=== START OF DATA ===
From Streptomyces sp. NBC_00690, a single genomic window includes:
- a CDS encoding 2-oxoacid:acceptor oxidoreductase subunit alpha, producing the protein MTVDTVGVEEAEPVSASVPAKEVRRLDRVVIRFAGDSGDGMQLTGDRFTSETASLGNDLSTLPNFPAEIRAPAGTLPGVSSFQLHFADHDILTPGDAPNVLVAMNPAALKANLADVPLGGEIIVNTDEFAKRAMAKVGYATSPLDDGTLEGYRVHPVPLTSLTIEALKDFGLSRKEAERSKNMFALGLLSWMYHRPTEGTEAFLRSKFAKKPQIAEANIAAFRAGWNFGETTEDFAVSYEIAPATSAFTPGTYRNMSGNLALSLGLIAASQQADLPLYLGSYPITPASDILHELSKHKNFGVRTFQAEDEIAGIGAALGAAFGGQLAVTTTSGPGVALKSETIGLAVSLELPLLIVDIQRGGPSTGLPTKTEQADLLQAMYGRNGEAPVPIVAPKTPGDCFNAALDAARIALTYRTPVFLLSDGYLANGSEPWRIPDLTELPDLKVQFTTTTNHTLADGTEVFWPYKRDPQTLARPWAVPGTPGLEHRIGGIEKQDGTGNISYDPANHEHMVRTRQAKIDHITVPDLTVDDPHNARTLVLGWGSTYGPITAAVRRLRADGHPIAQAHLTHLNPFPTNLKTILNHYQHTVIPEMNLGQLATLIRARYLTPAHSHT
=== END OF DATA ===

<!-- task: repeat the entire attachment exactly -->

From Streptomyces sp. NBC_00690, a single genomic window includes:
- a CDS encoding 2-oxoacid:acceptor oxidoreductase subunit alpha, producing the protein MTVDTVGVEEAEPVSASVPAKEVRRLDRVVIRFAGDSGDGMQLTGDRFTSETASLGNDLSTLPNFPAEIRAPAGTLPGVSSFQLHFADHDILTPGDAPNVLVAMNPAALKANLADVPLGGEIIVNTDEFAKRAMAKVGYATSPLDDGTLEGYRVHPVPLTSLTIEALKDFGLSRKEAERSKNMFALGLLSWMYHRPTEGTEAFLRSKFAKKPQIAEANIAAFRAGWNFGETTEDFAVSYEIAPATSAFTPGTYRNMSGNLALSLGLIAASQQADLPLYLGSYPITPASDILHELSKHKNFGVRTFQAEDEIAGIGAALGAAFGGQLAVTTTSGPGVALKSETIGLAVSLELPLLIVDIQRGGPSTGLPTKTEQADLLQAMYGRNGEAPVPIVAPKTPGDCFNAALDAARIALTYRTPVFLLSDGYLANGSEPWRIPDLTELPDLKVQFTTTTNHTLADGTEVFWPYKRDPQTLARPWAVPGTPGLEHRIGGIEKQDGTGNISYDPANHEHMVRTRQAKIDHITVPDLTVDDPHNARTLVLGWGSTYGPITAAVRRLRADGHPIAQAHLTHLNPFPTNLKTILNHYQHTVIPEMNLGQLATLIRARYLTPAHSHT